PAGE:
Don't stop being a friend - Despite every best attempt at maintaining a "normal" life, the fact of the matter is that a foster family's life is completely turned upside down. The schedule you used to maintain of coffee with girlfriends, date night, or even simple trips to the grocery store become impossible in the first months as you adjust to this new life. Two months into our foster care journey, we had been invited to a friends annual Christmas party. We were looking forward to it like crazy. We'd get to see so many people, talk, relax, have fun! Except wee-boy had a melt down. He wouldn't play with the other kids, he wouldn't stop crying, he was miserable. And so was I. I was frustrated that I couldn't sooth him, angry at him for choosing that night to have his first meltdown, and then angry at myself for being angry at him. It was awful and in utter exhaustion, frustration and self-preservation, I chose to gather up all of the troops and leave. My kids were devastated, my husband frustrated and I was D-O-N-E. It was my first social event in six weeks and I desperately needed to be an adult that night. After that experience, I was hesitant to do anything with friends with children in tow. It's not only uncomfortable for me, but I can see sometimes it is uncomfortable for our friends. We had reached a stage of life with our friend group where most of us had kids who were pretty much self-sufficient at gatherings. We would basically put them into the play room and not pay them any attention unless someone came to us bleeding - and even then, the blood had to be something that couldn't be contained with a band aid. Now, I find myself declining invitations because it honestly is too much to juggle at social events. I'm still changing diapers, wiping noses, and making sure no one is sticking their fingers in a light socket or pulling down the drapes. I know it is a life that Erik and I have chosen so I am scared to infringe on other people no matter how many "Bring them alongs" and "It's no problem" I hear. But PLEASE don't stop asking me to come play with you. No matter how many times I turn you down or back out. And invite yourself over to my house. Even when I say the house is a mess, and the million other excuses I come up with. Because my house is a mess, the kids are still in their pajamas, and well, let's face it, it's not going to change for a LONG, LONG time!
Offer To Do Something like:
Babysit - it's hard to find sitters for six kids. It's even harder on the wallet. Harder yet to find someone who can sit for you during the work/school day. Pick a day and tell me you're going to watch my kids so I can go get my hair cut, or go to the grocery store, or to let me clean my house for two hours without having to put out fires, or to fold and put away laundry (my mother would be aghast if she saw how often clothes don't get put away). Offer to watch our kids while Erik and I have a date night. Offer to watch just the wee-ones while our family has a date night.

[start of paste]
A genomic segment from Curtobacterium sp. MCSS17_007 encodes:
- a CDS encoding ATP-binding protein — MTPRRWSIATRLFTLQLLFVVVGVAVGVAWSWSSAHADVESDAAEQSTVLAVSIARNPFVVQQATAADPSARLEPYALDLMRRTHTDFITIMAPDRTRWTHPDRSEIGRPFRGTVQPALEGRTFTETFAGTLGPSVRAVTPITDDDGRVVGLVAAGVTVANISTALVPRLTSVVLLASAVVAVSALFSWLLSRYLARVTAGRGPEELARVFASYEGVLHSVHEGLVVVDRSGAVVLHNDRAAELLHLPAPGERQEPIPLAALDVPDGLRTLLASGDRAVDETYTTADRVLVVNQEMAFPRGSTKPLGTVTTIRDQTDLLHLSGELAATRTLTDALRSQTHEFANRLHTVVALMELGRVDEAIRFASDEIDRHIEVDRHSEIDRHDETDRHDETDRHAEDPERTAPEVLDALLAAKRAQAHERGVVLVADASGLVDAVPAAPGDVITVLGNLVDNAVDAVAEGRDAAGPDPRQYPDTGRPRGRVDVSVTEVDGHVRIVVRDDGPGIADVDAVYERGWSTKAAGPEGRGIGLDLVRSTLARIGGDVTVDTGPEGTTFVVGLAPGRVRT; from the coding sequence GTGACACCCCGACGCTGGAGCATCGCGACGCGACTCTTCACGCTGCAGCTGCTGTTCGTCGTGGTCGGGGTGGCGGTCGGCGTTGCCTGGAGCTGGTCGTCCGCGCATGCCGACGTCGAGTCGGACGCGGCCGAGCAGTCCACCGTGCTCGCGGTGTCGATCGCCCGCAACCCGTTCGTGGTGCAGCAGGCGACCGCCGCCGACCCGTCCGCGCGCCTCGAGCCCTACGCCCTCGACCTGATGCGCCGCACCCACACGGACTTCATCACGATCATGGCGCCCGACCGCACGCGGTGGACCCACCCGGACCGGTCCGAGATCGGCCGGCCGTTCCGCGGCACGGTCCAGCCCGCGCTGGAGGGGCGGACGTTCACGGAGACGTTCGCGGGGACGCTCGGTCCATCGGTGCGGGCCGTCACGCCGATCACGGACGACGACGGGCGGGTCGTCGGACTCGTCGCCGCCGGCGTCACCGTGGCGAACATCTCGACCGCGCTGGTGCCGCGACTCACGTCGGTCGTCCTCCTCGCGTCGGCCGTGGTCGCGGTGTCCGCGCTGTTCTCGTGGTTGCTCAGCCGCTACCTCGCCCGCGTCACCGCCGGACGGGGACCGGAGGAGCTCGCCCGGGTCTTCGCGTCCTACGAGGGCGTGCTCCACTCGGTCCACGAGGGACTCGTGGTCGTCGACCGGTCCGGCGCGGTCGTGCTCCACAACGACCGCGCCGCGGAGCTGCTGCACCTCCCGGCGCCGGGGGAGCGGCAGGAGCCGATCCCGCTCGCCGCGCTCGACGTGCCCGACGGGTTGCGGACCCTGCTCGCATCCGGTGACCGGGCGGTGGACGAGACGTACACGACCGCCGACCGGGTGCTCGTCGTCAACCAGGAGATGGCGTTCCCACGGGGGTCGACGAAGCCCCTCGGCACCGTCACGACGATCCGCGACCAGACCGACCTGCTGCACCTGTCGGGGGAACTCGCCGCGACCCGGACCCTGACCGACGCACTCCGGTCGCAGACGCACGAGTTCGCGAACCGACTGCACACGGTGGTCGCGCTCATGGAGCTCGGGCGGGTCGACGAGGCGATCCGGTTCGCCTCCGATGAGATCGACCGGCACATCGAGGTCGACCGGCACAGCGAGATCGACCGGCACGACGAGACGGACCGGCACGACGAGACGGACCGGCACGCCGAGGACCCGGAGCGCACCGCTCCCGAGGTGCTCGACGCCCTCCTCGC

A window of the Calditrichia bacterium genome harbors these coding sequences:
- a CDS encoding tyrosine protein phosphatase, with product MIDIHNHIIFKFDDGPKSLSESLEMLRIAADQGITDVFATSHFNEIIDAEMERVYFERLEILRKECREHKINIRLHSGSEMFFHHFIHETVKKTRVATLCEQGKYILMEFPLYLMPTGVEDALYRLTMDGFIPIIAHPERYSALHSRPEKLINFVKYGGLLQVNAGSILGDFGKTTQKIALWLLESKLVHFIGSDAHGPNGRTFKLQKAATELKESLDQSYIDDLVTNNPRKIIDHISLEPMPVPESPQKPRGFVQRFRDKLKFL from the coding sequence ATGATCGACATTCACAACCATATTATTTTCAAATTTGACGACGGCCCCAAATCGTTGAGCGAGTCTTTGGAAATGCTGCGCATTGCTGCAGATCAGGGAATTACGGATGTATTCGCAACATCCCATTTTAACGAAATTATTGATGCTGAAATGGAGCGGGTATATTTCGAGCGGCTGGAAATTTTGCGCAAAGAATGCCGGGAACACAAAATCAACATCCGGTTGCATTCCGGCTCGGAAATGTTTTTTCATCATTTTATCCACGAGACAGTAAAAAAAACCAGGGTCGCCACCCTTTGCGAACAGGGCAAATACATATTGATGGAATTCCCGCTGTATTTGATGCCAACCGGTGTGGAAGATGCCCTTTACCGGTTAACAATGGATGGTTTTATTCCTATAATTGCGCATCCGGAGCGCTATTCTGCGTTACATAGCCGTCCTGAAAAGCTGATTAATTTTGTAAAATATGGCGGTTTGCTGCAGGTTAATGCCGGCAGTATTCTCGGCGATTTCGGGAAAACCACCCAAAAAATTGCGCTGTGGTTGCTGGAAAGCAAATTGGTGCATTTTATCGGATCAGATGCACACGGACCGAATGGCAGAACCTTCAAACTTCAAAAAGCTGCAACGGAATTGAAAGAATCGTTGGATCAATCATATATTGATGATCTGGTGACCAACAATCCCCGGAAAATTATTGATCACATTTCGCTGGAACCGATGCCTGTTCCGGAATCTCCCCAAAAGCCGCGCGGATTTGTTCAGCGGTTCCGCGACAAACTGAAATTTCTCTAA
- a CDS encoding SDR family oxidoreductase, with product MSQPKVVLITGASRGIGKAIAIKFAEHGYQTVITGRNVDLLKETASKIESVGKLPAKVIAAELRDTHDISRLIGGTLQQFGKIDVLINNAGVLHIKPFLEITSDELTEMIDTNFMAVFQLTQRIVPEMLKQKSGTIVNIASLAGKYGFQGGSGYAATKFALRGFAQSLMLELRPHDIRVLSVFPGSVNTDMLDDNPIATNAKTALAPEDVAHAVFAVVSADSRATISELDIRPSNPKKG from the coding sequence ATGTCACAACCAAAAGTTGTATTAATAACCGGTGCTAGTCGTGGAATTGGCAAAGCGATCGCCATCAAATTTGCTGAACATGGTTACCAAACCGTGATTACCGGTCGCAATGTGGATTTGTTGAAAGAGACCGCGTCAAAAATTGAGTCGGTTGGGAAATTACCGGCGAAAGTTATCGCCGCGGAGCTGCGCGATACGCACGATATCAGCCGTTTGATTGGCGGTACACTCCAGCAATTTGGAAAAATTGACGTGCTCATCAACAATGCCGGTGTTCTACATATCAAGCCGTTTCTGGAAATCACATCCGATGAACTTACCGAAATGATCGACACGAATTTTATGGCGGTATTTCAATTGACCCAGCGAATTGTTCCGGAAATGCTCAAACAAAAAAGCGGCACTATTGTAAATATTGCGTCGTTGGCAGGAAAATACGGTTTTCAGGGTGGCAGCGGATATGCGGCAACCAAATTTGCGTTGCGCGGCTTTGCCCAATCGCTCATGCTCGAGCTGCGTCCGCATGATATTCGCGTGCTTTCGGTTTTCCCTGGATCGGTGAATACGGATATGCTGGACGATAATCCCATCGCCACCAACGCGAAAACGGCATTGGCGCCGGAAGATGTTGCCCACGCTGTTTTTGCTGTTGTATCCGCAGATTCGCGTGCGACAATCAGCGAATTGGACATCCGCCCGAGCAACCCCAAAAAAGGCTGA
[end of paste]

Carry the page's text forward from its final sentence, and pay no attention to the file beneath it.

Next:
Run to the Store - are you headed to the store? Call me and see if there's anything I could use. Chances are I'm in need of milk.
Offer to come to my house and help me do something - the laundry is never ending. The clothes always need put away. Offer to come and help me with transitioning the seasonal clothes. My dishes are never done, my beds never made, my floors rarely swept. Forget about spring cleaning! A simple call with a "I know you need help with something, let me!" could change everything about my day.
Donate- Call a Foster/Adoptive family and see if there is anything you have that they can use. From an old bed or dresser, to clothes and toys, chances are there is a family out there in need of it. If you don't know a foster or adoptive family, call around to local social service agencies. Call your Child Welfare services department (usually CYS, CYFS), local psychiatric centers or family service agencies may have clients or will know of other agencies where you can donate your stuff. My county has a Duffle Bag Project where they accept new duffle bags/suit cases which they fill with gently used and new clothing and new toiletries and distribute them to foster families when a new placement occurs. The duffle bag project was invaluable to my family as we addressed the needs of our new Foster Children.
Obviously different Foster and adoptive families have different needs, but I encourage you to check with those folks to see where they need help. Because not everyone is able or capable of offering Foster care services, but anything you can do to help a foster family is helping the entire system.
We managed to find the hidden Easter baskets, eat a poptart breakfast
and get six kids (and ourselves) dressed in our Easter finest for church!
That's a very good day!